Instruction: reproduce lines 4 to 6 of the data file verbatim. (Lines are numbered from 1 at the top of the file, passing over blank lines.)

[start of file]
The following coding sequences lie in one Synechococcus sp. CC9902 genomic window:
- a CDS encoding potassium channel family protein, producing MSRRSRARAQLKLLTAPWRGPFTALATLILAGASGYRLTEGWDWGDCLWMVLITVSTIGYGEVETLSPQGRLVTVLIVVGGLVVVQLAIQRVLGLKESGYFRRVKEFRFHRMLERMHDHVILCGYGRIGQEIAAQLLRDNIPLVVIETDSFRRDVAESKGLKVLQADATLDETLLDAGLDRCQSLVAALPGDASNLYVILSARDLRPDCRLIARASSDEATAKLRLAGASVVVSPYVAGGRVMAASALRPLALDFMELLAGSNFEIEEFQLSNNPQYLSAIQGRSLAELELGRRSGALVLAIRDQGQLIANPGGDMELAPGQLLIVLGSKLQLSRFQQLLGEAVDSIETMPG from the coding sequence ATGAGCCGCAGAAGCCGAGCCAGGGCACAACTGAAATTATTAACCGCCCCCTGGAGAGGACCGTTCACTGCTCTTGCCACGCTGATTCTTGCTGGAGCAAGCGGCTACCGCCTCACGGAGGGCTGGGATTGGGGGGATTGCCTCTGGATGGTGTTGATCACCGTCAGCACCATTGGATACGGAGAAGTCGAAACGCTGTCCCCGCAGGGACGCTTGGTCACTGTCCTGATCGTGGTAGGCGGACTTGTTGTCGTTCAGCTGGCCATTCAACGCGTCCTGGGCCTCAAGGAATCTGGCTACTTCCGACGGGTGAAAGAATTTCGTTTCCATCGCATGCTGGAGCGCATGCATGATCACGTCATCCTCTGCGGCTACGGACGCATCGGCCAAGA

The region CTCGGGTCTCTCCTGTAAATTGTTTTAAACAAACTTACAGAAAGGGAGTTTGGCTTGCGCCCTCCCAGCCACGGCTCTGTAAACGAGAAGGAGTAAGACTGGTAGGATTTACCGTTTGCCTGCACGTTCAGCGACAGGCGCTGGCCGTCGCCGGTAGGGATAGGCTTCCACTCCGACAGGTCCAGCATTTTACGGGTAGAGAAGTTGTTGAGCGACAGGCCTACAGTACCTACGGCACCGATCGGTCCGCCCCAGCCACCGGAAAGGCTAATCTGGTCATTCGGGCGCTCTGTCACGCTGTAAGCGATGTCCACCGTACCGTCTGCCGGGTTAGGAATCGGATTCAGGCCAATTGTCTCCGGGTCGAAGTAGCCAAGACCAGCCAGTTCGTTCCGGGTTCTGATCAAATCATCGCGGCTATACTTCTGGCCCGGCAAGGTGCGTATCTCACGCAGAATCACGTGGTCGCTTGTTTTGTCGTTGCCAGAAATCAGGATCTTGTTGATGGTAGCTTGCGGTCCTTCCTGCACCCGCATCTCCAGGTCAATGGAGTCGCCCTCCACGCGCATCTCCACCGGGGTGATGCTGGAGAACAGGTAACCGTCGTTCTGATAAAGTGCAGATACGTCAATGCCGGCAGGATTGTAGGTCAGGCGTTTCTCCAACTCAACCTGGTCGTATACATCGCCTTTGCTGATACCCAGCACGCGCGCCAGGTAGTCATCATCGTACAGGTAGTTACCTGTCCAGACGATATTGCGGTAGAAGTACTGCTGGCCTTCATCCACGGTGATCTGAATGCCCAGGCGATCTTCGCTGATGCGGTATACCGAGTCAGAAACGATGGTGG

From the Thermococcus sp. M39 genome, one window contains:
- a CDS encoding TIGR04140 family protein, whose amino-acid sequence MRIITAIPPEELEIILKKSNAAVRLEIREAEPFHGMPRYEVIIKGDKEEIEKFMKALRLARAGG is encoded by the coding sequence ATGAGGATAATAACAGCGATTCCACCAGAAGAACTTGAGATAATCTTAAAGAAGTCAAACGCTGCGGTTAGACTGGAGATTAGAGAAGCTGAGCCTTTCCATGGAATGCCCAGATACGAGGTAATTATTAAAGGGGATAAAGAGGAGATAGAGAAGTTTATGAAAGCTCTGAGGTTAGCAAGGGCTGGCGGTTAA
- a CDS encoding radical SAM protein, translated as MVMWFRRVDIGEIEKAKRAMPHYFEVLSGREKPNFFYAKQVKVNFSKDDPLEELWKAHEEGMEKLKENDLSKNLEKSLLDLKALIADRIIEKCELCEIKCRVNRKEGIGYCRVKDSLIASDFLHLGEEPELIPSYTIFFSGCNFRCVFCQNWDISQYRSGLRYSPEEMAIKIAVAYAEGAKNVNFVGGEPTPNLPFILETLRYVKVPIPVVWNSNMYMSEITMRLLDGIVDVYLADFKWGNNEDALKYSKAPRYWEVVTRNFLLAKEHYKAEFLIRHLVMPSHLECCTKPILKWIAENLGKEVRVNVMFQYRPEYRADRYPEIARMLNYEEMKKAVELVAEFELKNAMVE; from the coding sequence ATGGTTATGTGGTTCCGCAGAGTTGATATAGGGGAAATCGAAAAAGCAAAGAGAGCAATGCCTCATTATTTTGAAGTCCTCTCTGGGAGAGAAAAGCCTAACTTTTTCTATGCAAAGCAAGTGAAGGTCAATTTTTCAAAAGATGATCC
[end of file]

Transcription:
From the Thermococcus sp. M39 genome, one window contains:
- a CDS encoding TIGR04140 family protein, whose amino-acid sequence MRIITAIPPEELEIILKKSNAAVRLEIREAEPFHGMPRYEVIIKGDKEEIEKFMKALRLARAGG is encoded by the coding sequence ATGAGGATAATAACAGCGATTCCACCAGAAGAACTTGAGATAATCTTAAAGAAGTCAAACGCTGCGGTTAGACTGGAGATTAGAGAAGCTGAGCCTTTCCATGGAATGCCCAGATACGAGGTAATTATTAAAGGGGATAAAGAGGAGATAGAGAAGTTTATGAAAGCTCTGAGGTTAGCAAGGGCTGGCGGTTAA
- a CDS encoding radical SAM protein, translated as MVMWFRRVDIGEIEKAKRAMPHYFEVLSGREKPNFFYAKQVKVNFSKDDPLEELWKAHEEGMEKLKENDLSKNLEKSLLDLKALIADRIIEKCELCEIKCRVNRKEGIGYCRVKDSLIASDFLHLGEEPELIPSYTIFFSGCNFRCVFCQNWDISQYRSGLRYSPEEMAIKIAVAYAEGAKNVNFVGGEPTPNLPFILETLRYVKVPIPVVWNSNMYMSEITMRLLDGIVDVYLADFKWGNNEDALKYSKAPRYWEVVTRNFLLAKEHYKAEFLIRHLVMPSHLECCTKPILKWIAENLGKEVRVNVMFQYRPEYRADRYPEIARMLNYEEMKKAVELVAEFELKNAMVE; from the coding sequence ATGGTTATGTGGTTCCGCAGAGTTGATATAGGGGAAATCGAAAAAGCAAAGAGAGCAATGCCTCATTATTTTGAAGTCCTCTCTGGGAGAGAAAAGCCTAACTTTTTCTATGCAAAGCAAGTGAAGGTCAATTTTTCAAAAGATGATCC